So there it is. This Humanist’s feelings on the apparent marginalisation of Christianity. There’s a nutshell here somewhere, and I guess it’s that Christianity is in no danger of being marginalised. For good and bad, Christianity has had an undeniable impact on the United Kingdom. All that the law is suggesting is that religion is personal, and that being adorned with the cross is not a Christian requirement. After all, those who consider themselves religious are not a minority in the United Kingdom, with the 2001 census recording 71.58% as being Christian. For what it’s worth, 0.7% noted their religion as being Jedi. Although, since then, it would appear the statistics are changing. In terms of politics, it is hard to consider the calls of marginalisation, when in 2010 (the last UK general election), a considerable number of politicians (34%) were supportive of Christian conscience. This is also not forgetting that the Houses of Parliament host an annual National Parliamentary Prayer Breakfast. And if there was ever an opportunity to see the impact of Christianity in politics, there’s a Christian website that allows people to view how politicians vote (morally right or morally wrong) according to Christian beliefs, whether or not the politician in question identifies as Christian, rather than records like the Public Whip, which record votes as simply for or against.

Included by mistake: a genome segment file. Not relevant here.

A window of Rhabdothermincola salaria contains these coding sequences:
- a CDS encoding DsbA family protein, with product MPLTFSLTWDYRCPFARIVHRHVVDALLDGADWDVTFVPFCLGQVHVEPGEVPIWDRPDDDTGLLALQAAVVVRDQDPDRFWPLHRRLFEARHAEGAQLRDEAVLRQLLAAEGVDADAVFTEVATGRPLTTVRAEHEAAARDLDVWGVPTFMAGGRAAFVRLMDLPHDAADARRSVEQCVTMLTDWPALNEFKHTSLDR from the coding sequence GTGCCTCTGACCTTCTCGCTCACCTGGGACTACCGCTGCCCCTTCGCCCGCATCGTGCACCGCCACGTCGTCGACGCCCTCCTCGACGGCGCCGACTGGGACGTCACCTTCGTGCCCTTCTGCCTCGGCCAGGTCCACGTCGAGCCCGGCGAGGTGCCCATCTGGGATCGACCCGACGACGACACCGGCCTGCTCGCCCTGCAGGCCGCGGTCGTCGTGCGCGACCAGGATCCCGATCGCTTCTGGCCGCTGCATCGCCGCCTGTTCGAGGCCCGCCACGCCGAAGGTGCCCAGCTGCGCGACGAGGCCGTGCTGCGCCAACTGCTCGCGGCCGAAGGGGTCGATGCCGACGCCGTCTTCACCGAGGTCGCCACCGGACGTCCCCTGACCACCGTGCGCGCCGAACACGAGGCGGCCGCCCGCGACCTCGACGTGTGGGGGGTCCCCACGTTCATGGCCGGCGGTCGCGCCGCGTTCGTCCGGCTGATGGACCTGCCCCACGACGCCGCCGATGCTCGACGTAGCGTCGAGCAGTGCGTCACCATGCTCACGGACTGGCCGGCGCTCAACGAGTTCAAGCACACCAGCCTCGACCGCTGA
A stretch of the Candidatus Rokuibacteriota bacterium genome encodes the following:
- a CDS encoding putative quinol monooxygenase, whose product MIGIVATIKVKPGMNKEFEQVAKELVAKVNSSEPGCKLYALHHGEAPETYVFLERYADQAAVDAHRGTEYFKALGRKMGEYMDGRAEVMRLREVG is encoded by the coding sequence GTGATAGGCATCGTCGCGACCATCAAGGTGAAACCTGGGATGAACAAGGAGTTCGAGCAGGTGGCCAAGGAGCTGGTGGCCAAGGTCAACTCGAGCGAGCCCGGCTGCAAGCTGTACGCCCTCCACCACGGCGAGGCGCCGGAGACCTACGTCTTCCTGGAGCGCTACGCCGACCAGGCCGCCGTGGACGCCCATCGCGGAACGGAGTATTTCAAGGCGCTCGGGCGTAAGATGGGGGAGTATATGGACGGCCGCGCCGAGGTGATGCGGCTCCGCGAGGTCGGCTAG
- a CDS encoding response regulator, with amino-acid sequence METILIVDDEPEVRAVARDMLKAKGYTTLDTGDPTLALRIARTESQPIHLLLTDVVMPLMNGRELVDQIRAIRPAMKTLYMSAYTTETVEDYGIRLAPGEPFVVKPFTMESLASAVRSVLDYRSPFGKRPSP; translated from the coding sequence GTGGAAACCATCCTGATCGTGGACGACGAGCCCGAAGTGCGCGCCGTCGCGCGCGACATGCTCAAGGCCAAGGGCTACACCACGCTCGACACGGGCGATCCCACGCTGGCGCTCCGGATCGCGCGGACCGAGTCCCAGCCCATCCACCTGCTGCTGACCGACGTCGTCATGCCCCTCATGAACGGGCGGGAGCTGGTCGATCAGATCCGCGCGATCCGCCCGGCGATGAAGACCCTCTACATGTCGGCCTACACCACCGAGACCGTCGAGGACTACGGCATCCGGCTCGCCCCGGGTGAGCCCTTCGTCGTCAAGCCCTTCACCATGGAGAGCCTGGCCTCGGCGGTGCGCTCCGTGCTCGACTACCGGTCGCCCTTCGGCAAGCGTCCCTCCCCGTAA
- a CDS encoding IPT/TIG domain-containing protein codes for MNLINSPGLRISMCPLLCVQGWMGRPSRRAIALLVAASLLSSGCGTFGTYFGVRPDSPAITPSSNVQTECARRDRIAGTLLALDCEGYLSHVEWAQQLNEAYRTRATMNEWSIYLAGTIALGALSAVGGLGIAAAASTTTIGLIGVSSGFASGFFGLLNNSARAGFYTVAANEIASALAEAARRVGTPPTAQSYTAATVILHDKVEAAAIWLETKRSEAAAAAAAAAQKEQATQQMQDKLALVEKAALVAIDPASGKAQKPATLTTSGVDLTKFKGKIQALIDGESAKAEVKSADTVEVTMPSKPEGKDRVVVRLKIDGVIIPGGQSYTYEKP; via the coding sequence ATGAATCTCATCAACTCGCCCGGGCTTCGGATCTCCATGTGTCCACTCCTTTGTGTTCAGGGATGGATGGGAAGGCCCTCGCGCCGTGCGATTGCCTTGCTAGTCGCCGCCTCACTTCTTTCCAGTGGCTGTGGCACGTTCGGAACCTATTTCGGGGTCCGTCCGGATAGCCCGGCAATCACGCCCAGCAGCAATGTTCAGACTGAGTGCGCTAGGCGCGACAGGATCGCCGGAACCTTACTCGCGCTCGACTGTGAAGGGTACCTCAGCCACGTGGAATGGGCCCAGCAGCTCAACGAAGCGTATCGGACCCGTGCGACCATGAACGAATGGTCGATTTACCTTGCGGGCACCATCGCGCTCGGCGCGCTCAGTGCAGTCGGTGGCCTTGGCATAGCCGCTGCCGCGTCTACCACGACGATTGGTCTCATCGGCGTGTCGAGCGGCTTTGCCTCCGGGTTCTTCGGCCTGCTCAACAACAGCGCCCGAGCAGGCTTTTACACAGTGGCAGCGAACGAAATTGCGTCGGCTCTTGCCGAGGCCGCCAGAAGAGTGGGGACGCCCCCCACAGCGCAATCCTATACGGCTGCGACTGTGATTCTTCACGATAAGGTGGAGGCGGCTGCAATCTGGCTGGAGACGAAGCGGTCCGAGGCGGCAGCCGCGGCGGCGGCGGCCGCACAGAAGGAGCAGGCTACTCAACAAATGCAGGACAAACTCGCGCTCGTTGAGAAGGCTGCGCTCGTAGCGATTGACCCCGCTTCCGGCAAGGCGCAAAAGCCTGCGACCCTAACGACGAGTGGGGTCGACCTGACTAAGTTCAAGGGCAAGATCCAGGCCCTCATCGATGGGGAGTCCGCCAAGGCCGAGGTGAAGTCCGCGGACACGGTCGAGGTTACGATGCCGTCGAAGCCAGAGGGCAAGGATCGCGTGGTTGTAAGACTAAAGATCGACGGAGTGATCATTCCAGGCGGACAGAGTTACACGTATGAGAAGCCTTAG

When it comes to being marginalised and discriminated against, I’m inclined to suggest it’s those without a religion who come under fire more than those with a religion. All too often, those without religion are seen as somehow less human. I was just about to do a search on atheism and had got as far as typing “atheists” when the search engine suggested “atheists are evil” second only to “atheists for jesus.” There were no such suggestions when I typed in “Christians.” A cardinal, albeit a controversial one, suggested a lack of faith is “the greatest of evils.” Atheists live in a world where some consider them to have lesser morals than rapists. In a world where some consider atheism to be a mental illness. Maybe, just maybe, those Christians who consider their religion as being marginalised and discriminated against, could look around and see the impact their religion has had, and look at what their religion is meant to teach. It’s love and compassion, right?